Interview: Sheikh Khalifa bin Jassim bin Mohammed Al Thani

What role will promoting international visibility play in strengthening the “Made in Qatar” brand abroad?

SHEIKH KHALIFA BIN JASSIM BIN MOHAMMED AL THANI: Qatar’s international presence plays a significant role in promoting the country as a destination for business, investment and the source of Qatari-manufactured products abroad. Visibility has been strengthened through trade missions, participation in trade exhibitions and cementing cooperation with other countries. Cooperation is facilitated by receiving visiting trade delegations that explore the market and establish local economic ties. Qatari businessmen also arrange tours to review methods that expand trade cooperation and create partnerships with business sectors in other countries. In 2018 some 100 foreign business delegations visited Qatar Chamber to explore new ways to cooperate. Qatar also participates in exhibitions and trade fairs that showcase Qatari manufacturers and identify new global opportunities.

How can international investment help promote growth in capital-intensive sectors?

SHEIKH KHALIFA: International investments in any country can improve capital-intensive sectors and boost the economy. Sectors that require large amounts of capital to start and operate, such as construction and real estate development, are then able to access a global network of investors to enhance their financial standing and long-term sustainability. Inward investments help foreign capital inflow and push broader economical development.

Qatar’s outward foreign direct investment plays a major role in economic development and diversification through significant investments abroad. For example, Qatar Investment Authority has made international investments in real and financial assets including stocks, bonds and real estate, as well as alternative investments in private equity. Inward and outward investments allow Qatar to both reduce its dependence on oil and gas and support the economy’s standing internationally.

As the economic contribution of the private sector grows, what changes are expected to optimise Qatar’s regulatory environment?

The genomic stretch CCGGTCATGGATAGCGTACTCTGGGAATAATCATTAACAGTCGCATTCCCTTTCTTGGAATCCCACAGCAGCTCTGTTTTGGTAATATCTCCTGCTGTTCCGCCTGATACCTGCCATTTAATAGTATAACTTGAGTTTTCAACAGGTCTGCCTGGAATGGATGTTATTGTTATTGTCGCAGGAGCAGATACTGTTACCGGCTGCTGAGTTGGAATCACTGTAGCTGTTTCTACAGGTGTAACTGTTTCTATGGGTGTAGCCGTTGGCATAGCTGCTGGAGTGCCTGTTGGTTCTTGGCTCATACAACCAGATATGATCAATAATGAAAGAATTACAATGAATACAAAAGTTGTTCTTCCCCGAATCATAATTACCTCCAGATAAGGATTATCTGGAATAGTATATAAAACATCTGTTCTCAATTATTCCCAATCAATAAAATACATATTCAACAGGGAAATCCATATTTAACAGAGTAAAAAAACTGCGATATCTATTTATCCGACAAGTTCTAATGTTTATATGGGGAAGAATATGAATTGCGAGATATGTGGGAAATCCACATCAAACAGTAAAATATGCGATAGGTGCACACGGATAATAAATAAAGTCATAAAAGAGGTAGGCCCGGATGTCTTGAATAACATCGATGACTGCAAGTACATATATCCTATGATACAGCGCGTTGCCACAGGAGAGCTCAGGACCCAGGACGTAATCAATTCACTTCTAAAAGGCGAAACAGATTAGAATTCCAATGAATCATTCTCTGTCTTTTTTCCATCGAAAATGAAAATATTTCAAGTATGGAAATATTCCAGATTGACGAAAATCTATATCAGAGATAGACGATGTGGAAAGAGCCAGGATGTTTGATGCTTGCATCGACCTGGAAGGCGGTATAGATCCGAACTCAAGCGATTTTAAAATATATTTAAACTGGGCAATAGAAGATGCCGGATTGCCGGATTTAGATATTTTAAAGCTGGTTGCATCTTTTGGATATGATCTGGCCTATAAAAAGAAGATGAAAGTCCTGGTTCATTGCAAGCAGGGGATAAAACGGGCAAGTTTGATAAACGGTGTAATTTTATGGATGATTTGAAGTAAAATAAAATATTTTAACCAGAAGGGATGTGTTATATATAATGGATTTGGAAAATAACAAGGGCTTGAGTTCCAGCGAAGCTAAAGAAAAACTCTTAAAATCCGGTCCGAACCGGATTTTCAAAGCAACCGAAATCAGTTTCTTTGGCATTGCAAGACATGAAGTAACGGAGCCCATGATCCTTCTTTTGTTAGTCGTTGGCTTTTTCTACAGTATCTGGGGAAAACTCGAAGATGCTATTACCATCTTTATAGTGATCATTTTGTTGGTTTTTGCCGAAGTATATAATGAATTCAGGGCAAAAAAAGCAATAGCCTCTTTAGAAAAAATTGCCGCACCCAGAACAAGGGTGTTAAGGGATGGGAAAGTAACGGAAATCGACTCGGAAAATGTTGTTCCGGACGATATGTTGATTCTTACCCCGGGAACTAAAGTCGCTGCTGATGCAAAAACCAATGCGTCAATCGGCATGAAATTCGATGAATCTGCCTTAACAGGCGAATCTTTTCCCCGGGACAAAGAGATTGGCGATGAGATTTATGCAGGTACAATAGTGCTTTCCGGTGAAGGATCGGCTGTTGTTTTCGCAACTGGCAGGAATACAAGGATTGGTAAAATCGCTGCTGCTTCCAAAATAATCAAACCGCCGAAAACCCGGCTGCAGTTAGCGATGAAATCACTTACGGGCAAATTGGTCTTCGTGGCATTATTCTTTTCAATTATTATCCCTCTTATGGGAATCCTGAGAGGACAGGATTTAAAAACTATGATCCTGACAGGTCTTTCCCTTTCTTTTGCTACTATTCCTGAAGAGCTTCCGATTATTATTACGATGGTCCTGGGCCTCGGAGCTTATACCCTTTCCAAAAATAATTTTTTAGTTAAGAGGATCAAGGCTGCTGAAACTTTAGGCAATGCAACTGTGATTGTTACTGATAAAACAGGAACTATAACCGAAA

SHEIKH KHALIFA: The government has implemented a number of legislative reforms and measures to simplify the business environment, attract further investment, and provide incentives to increase private sector production. This includes Law No. 1 of 2019 that allows foreign investors to own 100% of shares in a Qatari business across most economic sectors, and up to 49% in Qatari companies listed on the Qatar Exchange. Qatar has also implemented a law that allows visa-free entry for citizens of 80 countries, as well as amendments to the labour and residency law and the draft of the public-private partnership law. These reforms provide incentives that benefit the private sector and small and medium-sized enterprises in particular.

How will improvements to registration and documentation streamline import and export processes?

SHEIKH KHALIFA: Improvements to import-export procedures include upgrading the Qatar Chamber website to act as a platform to interact with local businessmen, improving communication and feedback on challenges they face. We also developed our services – particularly those available online – to allow some private companies to digitally attest certain documents, including the certificate of origin. The international Customs and temporary export-import document system allows the import of goods for up to one year without the obligation to take any fees, taxes or Customs procedures. The system covers all goods, provided that they are re-exported and imported during the period approved by the Customs authorities. The implementation of this system in cooperation with the General Authority of Customs and the International Chamber of Commerce in Qatar is an important step that will enhance Qatar’s status as an attractive investment destination and a global centre for trade and business.